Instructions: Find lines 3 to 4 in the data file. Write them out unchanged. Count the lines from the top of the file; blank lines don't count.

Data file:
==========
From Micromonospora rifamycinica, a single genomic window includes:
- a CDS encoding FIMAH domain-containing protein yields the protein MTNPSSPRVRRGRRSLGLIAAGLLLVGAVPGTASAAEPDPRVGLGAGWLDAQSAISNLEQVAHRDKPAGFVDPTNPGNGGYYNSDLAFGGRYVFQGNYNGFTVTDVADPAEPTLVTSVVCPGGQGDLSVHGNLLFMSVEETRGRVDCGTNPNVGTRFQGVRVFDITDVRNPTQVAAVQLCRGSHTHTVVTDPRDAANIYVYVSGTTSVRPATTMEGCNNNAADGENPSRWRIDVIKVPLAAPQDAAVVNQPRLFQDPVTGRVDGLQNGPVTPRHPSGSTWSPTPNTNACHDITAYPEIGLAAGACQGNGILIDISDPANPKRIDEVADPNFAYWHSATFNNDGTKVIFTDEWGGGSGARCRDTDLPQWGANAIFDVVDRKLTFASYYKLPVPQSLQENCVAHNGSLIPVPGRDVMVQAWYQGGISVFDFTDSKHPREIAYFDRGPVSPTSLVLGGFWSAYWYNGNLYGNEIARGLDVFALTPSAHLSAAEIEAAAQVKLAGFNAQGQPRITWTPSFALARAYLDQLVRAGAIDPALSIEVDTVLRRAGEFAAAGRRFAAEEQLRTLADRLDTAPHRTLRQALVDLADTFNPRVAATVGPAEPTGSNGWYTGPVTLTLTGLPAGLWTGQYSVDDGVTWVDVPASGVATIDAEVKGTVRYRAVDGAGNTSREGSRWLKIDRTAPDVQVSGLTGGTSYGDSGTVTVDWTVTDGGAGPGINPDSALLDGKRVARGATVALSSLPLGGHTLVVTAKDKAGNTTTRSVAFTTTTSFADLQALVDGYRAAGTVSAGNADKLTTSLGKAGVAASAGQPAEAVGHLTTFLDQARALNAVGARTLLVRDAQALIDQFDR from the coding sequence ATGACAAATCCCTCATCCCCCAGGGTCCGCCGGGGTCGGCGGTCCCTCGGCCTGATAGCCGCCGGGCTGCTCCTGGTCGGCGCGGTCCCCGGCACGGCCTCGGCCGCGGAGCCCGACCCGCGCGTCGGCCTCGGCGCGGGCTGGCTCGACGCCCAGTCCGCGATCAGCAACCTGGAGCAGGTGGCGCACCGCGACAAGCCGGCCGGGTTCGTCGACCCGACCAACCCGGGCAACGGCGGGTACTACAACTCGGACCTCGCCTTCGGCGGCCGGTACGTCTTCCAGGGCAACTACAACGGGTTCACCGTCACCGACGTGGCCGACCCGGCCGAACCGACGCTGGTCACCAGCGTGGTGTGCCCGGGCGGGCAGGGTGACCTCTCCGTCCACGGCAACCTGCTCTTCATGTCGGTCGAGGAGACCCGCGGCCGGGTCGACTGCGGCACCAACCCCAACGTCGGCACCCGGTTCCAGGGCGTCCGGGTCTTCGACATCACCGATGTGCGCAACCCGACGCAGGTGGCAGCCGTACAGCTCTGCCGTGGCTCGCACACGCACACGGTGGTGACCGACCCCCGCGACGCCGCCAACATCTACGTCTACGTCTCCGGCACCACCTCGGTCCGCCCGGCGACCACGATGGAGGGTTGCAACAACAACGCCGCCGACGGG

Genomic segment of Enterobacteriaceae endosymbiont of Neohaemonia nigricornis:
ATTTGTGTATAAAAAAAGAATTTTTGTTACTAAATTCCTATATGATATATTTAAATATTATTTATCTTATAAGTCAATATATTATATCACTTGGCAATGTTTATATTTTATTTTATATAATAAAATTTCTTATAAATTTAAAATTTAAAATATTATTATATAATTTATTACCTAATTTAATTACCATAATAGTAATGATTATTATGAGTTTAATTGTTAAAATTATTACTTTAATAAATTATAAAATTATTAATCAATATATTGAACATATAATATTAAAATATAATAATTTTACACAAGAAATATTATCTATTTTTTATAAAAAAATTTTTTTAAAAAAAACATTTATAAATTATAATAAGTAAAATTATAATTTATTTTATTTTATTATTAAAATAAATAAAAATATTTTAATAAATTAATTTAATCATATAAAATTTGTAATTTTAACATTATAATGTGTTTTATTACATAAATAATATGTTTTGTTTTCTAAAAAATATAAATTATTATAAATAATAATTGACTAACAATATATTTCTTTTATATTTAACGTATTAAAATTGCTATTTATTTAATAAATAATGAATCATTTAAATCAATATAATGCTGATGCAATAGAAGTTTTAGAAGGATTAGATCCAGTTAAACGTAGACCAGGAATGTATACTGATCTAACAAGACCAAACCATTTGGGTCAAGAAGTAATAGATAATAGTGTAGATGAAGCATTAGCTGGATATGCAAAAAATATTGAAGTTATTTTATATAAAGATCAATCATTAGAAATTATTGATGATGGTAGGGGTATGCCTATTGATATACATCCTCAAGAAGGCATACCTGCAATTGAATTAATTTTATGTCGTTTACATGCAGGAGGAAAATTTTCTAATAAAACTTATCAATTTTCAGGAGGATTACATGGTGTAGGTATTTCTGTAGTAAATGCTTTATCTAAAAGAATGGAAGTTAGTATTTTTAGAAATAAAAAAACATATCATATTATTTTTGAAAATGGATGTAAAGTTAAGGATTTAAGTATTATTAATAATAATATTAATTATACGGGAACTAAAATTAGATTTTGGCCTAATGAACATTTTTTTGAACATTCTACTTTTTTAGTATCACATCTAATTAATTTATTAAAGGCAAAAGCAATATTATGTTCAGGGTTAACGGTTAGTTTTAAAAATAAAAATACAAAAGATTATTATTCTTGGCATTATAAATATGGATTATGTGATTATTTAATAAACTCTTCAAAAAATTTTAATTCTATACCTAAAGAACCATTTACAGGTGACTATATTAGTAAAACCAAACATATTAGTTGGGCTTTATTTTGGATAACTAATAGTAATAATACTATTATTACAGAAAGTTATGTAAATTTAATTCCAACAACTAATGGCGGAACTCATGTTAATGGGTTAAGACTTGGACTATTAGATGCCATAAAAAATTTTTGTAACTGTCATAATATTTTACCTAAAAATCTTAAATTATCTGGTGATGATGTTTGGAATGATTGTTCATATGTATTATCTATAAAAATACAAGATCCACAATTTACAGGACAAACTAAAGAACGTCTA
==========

Genomic segment of Enterobacteriaceae endosymbiont of Neohaemonia nigricornis:
ATTTGTGTATAAAAAAAGAATTTTTGTTACTAAATTCCTATATGATATATTTAAATATTATTTATCTTATAAGTCAATATATTATATCACTTGGCAATGTTTATATTTTATTTTATATAATAAAATTTCTTATAAATTTAAAATTTAAAATATTATTATATAATTTATTACCTAATTTAATTACCATAATAGTAATGATTATTATGAGTTTAATTGTTAAAATTATTACTTTAATAAATTATAAAATTATTAATCAATATATTGAACATATAATATTAAAATATAATAATTTTACACAAGAAATATTATCTATTTTTTATAAAAAAATTTTTTTAAAAAAAACATTTATAAATTATAATAAGTAAAATTATAATTTATTTTATTTTATTATTAAAATAAATAAAAATATTTTAATAAATTAATTTAATCATATAAAATTTGTAATTTTAACATTATAATGTGTTTTATTACATAAATAATATGTTTTGTTTTCTAAAAAATATAAATTATTATAAATAATAATTGACTAACAATATATTTCTTTTATATTTAACGTATTAAAATTGCTATTTATTTAATAAATAATGAATCATTTAAATCAATATAATGCTGATGCAATAGAAGTTTTAGAAGGATTAGATCCAGTTAAACGTAGACCAGGAATGTATACTGATCTAACAAGACCAAACCATTTGGGTCAAGAAGTAATAGATAATAGTGTAGATGAAGCATTAGCTGGATATGCAAAAAATATTGAAGTTATTTTATATAAAGATCAATCATTAGAAATTATTGATGATGGTAGGGGTATGCCTATTGATATACATCCTCAAGAAGGCATACCTGCAATTGAATTAATTTTATGTCGTTTACATGCAGGAGGAAAATTTTCTAATAAAACTTATCAATTTTCAGGAGGATTACATGGTGTAGGTATTTCTGTAGTAAATGCTTTATCTAAAAGAATGGAAGTTAGTATTTTTAGAAATAAAAAAACATATCATATTATTTTTGAAAATGGATGTAAAGTTAAGGATTTAAGTATTATTAATAATAATATTAATTATACGGGAACTAAAATTAGATTTTGGCCTAATGAACATTTTTTTGAACATTCTACTTTTTTAGTATCACATCTAATTAATTTATTAAAGGCAAAAGCAATATTATGTTCAGGGTTAACGGTTAGTTTTAAAAATAAAAATACAAAAGATTATTATTCTTGGCATTATAAATATGGATTATGTGATTATTTAATAAACTCTTCAAAAAATTTTAATTCTATACCTAAAGAACCATTTACAGGTGACTATATTAGTAAAACCAAACATATTAGTTGGGCTTTATTTTGGATAACTAATAGTAATAATACTATTATTACAGAAAGTTATGTAAATTTAATTCCAACAACTAATGGCGGAACTCATGTTAATGGGTTAAGACTTGGACTATTAGATGCCATAAAAAATTTTTGTAACTGTCATAATATTTTACCTAAAAATCTTAAATTATCTGGTGATGATGTTTGGAATGATTGTTCATATGTATTATCTATAAAAATACAAGATCCACAATTTACAGGACAAACTAAAGAACGTCTA